accommodating into national conventions. Republicans meet in Cleveland July 18th where they will officially name their presidential candidate.

The Democrats choose their candidate a week later in Philadelphia. And then it's on to the general election in November.

Bernie Sanders is the first Jewish candidate to win a presidential primary in the U.S. And he also describes himself as a democratic socialist. Our

Will Ripley decided to explore the roots of Sander's political beliefs and found they may have been shaped by his travels there. He joins us now from

Jerusalem. Will, what did you find when you toured this area that Bernie Sanders spent some time in many, many years ago?

WILL RIPLEY, CNN CORREPSONDENT: It's really interesting, Lynda. And obviously there's been a lot of speculation, Lynda, about the fact that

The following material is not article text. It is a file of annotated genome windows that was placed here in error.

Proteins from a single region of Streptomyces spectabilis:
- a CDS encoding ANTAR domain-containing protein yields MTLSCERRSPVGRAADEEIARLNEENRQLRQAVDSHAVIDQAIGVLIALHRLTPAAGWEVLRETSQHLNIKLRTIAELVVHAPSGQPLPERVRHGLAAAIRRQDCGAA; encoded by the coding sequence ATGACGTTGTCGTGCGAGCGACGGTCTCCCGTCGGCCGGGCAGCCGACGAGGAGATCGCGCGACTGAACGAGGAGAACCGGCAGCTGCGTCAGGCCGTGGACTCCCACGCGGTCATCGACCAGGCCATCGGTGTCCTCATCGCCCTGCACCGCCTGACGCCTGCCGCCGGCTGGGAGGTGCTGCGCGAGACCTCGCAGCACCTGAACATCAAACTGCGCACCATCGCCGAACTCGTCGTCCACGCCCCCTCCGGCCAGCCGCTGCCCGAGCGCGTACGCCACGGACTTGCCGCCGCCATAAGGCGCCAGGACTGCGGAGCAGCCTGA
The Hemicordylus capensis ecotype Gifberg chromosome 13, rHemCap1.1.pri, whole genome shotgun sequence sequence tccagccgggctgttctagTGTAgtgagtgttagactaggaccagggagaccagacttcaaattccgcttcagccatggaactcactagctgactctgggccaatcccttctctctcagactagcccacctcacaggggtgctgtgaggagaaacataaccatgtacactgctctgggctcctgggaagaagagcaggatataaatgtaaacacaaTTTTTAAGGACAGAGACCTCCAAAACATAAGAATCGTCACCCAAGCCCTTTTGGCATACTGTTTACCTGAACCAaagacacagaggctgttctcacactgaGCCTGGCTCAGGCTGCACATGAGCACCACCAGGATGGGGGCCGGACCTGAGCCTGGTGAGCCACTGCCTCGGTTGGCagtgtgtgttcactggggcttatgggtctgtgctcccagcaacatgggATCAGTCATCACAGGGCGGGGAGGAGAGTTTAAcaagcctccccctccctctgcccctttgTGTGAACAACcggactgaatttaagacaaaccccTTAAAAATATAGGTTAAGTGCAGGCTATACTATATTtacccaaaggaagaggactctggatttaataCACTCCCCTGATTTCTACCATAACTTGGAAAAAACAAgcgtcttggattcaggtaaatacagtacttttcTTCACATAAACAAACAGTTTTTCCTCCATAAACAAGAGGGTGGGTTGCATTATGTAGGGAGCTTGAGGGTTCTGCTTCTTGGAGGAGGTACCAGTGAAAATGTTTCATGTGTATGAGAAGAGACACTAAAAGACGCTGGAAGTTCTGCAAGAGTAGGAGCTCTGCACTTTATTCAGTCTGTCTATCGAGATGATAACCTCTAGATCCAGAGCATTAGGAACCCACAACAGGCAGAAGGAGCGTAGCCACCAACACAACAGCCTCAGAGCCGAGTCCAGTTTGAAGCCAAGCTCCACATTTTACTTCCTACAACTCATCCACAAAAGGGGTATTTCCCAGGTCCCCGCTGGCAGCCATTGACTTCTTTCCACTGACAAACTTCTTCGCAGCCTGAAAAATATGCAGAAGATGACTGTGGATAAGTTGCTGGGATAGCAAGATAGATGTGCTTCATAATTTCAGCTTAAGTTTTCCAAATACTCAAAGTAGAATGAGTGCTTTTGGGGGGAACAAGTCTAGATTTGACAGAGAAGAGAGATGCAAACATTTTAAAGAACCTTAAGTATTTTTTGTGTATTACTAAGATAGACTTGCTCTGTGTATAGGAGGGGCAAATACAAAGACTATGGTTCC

Bernie Sanders could possibly be the first Jewish-American president and he has mentioned repeatedly that he spent time on an Israeli Kibbutz, a small

communal farming community back in the early 1960s. But he was always vague about exactly where it was.

And so an Israeli newspaper Harretz, dug through the archives, and they found an old article identifying this particular kibbutz up north, about

two hours from here near the city of Haifa. So we decided to drive up.

And what we found are really a lot of real-life examples of the policies that Bernie Sanders is now advocating in the United States.


RIPLEY: Could this be the birthplace of Bernie Sanders socialism? Don't be fooled by all the green or how most people get around, Sharkha Makim

(ph) is no golf course community, it's a kibbutz, a socialist settlement near Haifa in northern Israel.

Albert Ely, a kibbutznick (ph) for almost 60 years.

ALBERT ELY, KIBBUTZNICK: Everything belongs to everybody.

RIPLEY: In Israel's early days, collective farms were a cornerstone of this society. Neighbors looked after the land sharing profits equally.